June 16, 2024

Safire: US Blew Up Soviet Pipeline with Software Trojan Horse

William Safire tells an amazing story in his column in today’s New York Times. He says that in the early 1980’s, the U.S. government hid malicious code in oil-pipeline-control software that the Soviet Union then stole and used to control a huge trans-Siberia pipeline. The malicious code manipulated the pipelines valves and other controls in a way that caused a huge explosion, ruining the pipeline.

After that, Safire reports, “all the software [the Soviet Union] had stolen for years was suddenly suspect, which stopped or delayed the work of thousands of worried Russian technicians and scientists.”

I should emphasize that as of yet there is no corroboration for this story; and the story appears in an editorial-page column and not on the news pages of the Times (where it would presumably be subject to more stringent fact-checking, especially in light of the Times’ recent experience).

From a purely technical standpoint, this sort of thing is definitely possible. Any time you rely on somebody else to write your software, especially software that controls dangerous equipment, you’re trusting that person not to insert malicious code. Whether it’s true or not, Safire’s story is instructive.


  1. If this did happen I would suggest such action took place primarily to supress, (stop and delay) soviet oil production. This is also why the soviet union breakup occurred around this time.

    By the 1980’s the Alaskan, Canadian, Mexico and North Sea oil fields were exporting enough to satisfy US demand. It’s around this time most of the world’s oil and gas reserves had been quantified. Why squandor the world’s most precious form of energy in the other hemisphere?

    I think I’ve seen a graph of “soviet oil production dip” somehere at the M.K Hubbert Centre.


    or maybe HubbertPeak.com.


    Remember the “spice is vital for space travel”. The USA was trying to make a closed system not reach entropy as speedily as it otherwise would have.

    “War’s most common cause, the Embers found, was fear of deprivation. The victors in the wars they studied almost always took territory, food, and/or other critical resources from their enemies.” – Michael P. Ghiglieri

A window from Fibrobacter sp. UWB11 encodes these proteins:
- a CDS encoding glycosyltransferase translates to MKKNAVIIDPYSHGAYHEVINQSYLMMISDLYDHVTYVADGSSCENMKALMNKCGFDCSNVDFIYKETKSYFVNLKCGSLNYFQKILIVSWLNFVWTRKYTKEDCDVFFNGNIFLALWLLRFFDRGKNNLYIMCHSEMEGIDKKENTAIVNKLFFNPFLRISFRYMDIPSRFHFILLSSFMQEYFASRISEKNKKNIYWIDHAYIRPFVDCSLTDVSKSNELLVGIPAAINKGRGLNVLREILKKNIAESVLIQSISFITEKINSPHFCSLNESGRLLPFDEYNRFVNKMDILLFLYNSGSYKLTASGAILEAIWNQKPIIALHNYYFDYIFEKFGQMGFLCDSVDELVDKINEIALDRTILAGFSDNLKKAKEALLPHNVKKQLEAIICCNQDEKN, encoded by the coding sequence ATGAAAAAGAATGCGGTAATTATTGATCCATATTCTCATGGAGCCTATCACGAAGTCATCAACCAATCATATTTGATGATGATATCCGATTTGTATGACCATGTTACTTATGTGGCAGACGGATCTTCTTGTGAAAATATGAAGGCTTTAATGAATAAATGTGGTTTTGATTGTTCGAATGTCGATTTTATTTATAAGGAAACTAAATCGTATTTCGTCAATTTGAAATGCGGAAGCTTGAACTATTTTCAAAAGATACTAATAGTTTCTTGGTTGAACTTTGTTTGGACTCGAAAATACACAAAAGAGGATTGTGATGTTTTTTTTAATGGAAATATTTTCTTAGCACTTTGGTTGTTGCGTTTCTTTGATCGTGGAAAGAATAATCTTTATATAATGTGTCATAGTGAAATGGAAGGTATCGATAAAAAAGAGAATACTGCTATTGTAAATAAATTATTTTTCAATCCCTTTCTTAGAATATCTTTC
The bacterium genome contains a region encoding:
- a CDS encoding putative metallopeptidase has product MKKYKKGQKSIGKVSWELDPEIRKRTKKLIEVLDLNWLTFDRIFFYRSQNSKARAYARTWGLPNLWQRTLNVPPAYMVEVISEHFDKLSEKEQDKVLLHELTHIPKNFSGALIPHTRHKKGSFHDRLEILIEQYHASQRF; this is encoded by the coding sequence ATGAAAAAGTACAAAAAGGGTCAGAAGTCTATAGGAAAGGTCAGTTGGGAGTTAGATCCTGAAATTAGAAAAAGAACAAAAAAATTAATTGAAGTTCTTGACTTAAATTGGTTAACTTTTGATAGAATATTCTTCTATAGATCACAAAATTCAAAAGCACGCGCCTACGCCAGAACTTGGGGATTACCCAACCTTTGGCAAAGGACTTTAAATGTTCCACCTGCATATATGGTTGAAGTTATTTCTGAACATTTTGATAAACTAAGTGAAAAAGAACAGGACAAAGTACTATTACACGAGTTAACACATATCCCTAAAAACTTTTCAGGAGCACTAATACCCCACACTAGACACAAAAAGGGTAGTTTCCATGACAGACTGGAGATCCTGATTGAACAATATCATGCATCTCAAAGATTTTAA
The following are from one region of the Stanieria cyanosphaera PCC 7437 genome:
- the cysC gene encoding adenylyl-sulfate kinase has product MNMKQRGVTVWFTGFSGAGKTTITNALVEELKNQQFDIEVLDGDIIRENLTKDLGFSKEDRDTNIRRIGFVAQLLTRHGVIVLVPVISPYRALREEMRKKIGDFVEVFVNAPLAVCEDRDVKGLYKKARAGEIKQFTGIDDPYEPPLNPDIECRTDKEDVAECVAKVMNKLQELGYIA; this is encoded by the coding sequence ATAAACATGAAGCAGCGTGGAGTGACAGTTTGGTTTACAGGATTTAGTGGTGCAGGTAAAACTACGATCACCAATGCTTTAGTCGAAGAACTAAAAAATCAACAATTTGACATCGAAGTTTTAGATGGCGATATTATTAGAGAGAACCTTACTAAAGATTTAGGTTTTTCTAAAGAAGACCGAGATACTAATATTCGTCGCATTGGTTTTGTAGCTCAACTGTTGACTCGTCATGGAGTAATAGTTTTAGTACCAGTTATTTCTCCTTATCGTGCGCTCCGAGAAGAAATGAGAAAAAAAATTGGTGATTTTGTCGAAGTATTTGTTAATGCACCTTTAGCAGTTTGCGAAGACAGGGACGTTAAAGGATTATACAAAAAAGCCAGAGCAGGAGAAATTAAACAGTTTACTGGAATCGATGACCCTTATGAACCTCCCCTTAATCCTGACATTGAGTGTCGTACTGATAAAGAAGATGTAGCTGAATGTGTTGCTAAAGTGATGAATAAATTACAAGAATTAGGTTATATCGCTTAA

2. This story requires a very specific kind of corroboration. The software changes Safire describes had to be made and tested, carefully, by a few people very familiar with the software. I’ll believe the story if one or two of them (or their friends whom they swore to secrecy at the time) stand up and say, Yup, we made those changes; and give some credible detail to support their stories.

    If we hear from no developer, the story is likely made-up. It’s such a great story, there have to be lots of people who were in on it.

  3. I only recently found this blog and think it’s great.

    The NYT story smells a bit odd. I think that the Soviets would examine any technology they stole from the US pretty closely since figuring out how it worked would be almost as important as using it. Could the Trojan horse really be hidden so well that the Soviets wouldn’t see it? If they did see obvious and malicious implanted code, the Russians would quickly figure out the intelligence flaw and take steps to close the breach. Seems like a big a risk for the CIA to take with an established and obviously useful spy channel. Then again, it might be true – which raises some interesting questions which I wrote about here, earlier today

  4. It’s an amusing story, but I’m skeptical. It’s the basic plot of too many stories with a twist ending, for me to take it at face value (“Do not worry that The Enemy has stolen The Blueprints – I secretly sabotaged the plans so that they will blow up”). It sounds like something a spy would *tell* as a story. And that the principle actor is dead now just gives it more of a friend-of-a-friend flavor.

  5. Apple planted something non-destructive in their Macintosh ROMS in the early 80s . . . .
    Folklore.org: Macintosh Stories: Stolen From Apple:”Steve decided that if a company copied the Mac ROM into their computer, he would like to be able to do a demo during the trial, where he could type a few keystokes into an unmodified infringing machine, and have a large “Stolen From Apple” icon appear on its screen. The routines and data to accomplish that would have to be incorporated into our ROM in a stealthy fashion, so the cloners wouldn’t know how to find or remove it.”

  6. I too thought this was an attempt to get a little positive PR but the CIA has it on their website:


    According to archive.org it’s been there since August of 2000